The UK prime minister first met with his Swedish counterpart Magdalena Andersson, before arriving in Helsinki for talks with President Sauli Niinistö.
British Prime Minister Boris Johnson has promised to defend Finland and Sweden if either country comes under attack.
He made the pledge during a whistle-stop tour to the two Nordic nations on Wednesday, where he met first Swedish Prime Minister Magdalena Andersson at her official countryside residence; then Finnish President Sauli Niinistö in Helsinki.
Sweden and Finland are currently considering whether to join NATO following Russia's invasion of Ukraine on 24 February.
This is a key week for the NATO debate, with Niinistö and Finnish Prime Minister Sanna Marin due to announce their decisions on applying to join the military alliance on Thursday morning.
The new agreement will “fortify northern Europe’s defenses, in the face of renewed threats,” Johnson said in a statement.
“These are not a short-term stop-gap, but a long-term commitment to bolster military ties and global stability, and fortify Europe’s defenses for generations to come,” Johnson said in the statement.
Finland shares a 1,340-kilometre land border with Russia, while Sweden doesn't have a land border but has strategically important islands in the Baltic Sea close to the Russian exclave of Kaliningrad.
In practice, Johnson says the deal will also deepen ties between the British military and the Swedish and Finnish armies -- which have already been cooperating increasingly closely under the auspices of the Joint Expeditionary Force, which is made up of ten northern European countries and led by the UK.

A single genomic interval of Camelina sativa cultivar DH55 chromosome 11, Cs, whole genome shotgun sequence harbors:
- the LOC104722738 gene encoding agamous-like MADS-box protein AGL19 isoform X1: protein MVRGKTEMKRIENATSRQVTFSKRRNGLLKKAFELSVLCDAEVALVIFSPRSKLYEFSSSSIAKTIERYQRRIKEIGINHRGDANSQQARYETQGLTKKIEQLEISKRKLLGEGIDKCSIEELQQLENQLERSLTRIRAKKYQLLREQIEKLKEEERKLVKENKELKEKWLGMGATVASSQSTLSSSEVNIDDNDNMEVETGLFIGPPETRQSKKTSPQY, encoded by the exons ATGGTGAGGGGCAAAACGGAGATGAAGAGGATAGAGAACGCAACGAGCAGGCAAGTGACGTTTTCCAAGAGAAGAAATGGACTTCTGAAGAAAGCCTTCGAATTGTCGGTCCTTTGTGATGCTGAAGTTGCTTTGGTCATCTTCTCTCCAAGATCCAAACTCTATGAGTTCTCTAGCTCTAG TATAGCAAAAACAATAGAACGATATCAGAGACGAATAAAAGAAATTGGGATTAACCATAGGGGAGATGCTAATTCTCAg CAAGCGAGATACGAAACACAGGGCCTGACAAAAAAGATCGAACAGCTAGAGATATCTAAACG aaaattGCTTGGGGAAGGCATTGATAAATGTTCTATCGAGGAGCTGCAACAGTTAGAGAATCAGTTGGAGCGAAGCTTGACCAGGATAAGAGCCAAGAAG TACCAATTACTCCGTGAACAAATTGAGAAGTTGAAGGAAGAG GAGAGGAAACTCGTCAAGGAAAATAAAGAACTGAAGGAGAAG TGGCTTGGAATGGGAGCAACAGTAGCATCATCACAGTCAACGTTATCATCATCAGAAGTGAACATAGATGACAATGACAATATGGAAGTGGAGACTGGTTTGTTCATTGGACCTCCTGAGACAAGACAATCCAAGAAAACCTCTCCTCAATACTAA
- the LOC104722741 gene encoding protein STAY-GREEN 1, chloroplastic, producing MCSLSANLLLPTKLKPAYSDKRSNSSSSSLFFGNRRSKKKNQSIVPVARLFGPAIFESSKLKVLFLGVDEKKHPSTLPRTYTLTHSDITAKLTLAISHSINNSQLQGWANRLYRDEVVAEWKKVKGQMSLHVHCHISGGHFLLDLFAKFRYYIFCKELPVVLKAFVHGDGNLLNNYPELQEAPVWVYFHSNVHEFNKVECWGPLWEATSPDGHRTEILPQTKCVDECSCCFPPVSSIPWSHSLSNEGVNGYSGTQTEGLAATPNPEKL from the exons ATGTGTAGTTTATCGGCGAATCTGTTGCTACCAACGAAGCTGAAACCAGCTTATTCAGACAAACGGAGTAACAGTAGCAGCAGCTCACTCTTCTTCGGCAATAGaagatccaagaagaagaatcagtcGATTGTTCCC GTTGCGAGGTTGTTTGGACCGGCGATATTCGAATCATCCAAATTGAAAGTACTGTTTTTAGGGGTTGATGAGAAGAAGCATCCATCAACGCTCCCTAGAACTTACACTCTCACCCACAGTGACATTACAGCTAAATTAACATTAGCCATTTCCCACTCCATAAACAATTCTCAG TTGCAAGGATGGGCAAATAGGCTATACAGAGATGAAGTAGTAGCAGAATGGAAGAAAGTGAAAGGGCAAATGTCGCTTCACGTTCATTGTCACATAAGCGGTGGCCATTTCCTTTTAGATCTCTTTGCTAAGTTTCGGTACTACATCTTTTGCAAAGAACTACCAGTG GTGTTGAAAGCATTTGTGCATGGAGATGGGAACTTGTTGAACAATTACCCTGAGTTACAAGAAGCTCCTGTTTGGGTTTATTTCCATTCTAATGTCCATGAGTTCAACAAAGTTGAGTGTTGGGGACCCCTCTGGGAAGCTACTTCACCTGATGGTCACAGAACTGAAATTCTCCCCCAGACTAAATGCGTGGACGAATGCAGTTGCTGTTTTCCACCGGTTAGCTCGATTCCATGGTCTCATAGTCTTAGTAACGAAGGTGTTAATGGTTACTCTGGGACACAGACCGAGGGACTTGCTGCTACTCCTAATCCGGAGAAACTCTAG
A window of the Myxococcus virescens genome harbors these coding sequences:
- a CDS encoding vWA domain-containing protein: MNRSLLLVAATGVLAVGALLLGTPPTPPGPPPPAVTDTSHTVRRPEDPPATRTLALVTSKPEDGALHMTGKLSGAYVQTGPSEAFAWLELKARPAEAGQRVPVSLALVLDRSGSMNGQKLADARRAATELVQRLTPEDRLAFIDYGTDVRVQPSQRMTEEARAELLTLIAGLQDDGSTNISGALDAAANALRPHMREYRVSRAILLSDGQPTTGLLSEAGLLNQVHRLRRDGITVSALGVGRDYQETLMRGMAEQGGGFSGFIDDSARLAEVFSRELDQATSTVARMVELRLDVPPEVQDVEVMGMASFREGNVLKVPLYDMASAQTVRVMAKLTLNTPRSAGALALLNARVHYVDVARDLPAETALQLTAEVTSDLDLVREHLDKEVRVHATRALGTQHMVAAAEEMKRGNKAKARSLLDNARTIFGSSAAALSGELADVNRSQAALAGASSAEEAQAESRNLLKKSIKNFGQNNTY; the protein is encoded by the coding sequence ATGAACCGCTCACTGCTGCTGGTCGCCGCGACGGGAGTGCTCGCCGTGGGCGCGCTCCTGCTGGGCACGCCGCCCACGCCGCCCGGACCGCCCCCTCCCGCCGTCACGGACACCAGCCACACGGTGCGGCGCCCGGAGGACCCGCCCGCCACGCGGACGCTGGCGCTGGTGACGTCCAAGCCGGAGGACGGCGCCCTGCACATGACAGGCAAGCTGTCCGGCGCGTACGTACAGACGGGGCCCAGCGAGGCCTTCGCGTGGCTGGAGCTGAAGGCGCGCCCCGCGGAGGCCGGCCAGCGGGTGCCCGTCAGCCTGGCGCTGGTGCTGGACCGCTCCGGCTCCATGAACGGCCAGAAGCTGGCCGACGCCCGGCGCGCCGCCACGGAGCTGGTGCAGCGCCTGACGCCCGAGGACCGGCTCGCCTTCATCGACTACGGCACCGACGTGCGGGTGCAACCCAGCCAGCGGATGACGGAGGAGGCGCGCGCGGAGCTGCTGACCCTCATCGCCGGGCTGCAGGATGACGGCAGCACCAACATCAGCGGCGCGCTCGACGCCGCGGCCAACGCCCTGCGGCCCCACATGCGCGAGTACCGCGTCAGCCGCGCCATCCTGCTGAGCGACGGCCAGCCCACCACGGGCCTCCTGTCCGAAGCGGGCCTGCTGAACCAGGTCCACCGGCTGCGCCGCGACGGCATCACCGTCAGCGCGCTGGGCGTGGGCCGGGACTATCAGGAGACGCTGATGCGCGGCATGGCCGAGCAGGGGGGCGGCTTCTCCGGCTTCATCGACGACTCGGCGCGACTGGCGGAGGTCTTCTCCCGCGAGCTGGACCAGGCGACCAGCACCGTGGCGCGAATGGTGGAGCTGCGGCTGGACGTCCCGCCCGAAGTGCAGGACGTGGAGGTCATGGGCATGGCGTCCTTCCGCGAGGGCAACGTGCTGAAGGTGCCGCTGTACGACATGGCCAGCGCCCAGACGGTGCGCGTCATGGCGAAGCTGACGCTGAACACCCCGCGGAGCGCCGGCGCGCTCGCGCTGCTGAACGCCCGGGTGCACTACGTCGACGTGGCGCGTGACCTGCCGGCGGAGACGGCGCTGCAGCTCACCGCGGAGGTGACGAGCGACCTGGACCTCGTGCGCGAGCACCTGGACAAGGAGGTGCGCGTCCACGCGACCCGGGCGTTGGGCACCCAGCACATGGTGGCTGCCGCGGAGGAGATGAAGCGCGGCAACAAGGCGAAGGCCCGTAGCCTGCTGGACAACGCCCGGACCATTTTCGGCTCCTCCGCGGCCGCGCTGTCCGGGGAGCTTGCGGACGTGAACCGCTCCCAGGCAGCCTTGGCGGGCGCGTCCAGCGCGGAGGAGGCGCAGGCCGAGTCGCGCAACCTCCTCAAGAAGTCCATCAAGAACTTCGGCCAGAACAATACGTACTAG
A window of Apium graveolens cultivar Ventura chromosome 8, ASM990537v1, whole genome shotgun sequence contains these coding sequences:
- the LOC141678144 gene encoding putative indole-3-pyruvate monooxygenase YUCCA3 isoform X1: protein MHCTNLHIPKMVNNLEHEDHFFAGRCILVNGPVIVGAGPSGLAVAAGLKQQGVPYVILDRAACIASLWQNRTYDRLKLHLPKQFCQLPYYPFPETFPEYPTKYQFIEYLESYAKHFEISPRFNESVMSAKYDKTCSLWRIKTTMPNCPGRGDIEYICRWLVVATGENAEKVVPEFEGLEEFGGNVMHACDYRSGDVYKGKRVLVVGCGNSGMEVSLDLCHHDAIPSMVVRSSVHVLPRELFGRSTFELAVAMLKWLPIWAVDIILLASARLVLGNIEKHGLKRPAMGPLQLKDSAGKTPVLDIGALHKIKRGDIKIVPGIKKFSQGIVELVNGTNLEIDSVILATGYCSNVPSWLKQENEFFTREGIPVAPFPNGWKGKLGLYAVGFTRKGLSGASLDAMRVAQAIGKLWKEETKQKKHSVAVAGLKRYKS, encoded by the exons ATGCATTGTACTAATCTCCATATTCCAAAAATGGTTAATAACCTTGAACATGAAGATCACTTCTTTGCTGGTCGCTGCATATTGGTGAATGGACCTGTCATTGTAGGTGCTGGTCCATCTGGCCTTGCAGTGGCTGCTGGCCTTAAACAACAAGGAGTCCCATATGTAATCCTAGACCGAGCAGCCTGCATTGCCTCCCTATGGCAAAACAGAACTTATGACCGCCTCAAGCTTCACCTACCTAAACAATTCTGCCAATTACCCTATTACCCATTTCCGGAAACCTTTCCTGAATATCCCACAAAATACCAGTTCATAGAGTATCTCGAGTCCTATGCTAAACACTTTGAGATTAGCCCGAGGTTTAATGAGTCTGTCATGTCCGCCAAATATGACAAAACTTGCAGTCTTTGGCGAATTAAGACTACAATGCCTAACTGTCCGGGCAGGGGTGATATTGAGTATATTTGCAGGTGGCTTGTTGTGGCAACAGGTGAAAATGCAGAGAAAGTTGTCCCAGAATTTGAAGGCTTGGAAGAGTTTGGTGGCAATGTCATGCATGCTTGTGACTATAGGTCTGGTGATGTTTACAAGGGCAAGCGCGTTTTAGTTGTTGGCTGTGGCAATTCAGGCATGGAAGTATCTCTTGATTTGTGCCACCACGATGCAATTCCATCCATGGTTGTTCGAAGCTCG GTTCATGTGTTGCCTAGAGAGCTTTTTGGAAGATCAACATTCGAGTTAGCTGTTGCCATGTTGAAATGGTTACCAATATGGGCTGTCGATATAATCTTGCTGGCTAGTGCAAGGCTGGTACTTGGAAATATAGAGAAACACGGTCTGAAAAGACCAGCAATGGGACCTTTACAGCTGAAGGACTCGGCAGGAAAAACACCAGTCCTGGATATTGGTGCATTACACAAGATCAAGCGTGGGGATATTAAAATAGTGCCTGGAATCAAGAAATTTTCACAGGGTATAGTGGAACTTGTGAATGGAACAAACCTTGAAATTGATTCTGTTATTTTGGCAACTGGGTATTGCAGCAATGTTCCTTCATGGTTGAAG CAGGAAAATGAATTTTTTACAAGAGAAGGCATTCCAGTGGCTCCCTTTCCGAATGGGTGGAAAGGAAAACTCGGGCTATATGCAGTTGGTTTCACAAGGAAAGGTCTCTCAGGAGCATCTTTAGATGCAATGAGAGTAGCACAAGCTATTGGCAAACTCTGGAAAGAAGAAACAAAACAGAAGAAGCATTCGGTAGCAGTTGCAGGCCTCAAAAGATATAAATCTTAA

The Kremlin has warned of “military and political repercussions” if Sweden and Finland decide to join NATO.
Should Sweden and Finland apply, there will be an interim period between the application and all 30 NATO members’ parliaments ratifying their membership. That process could last anywhere between four months and a year.
"The Russian invasion of Ukraine has changed the equation of European security. It has re-written our reality and re-shaped our future," Johnson said at a Helsinki press conference.
Answering a question about how Russia should feel about Finland's possible NATO membership, President Niinistö said "you caused this. Look in the mirror."
In a statement, the Finnish president's office noted that the pledge of mutual military assistance was "a political declaration and not a legally binding commitment under international law".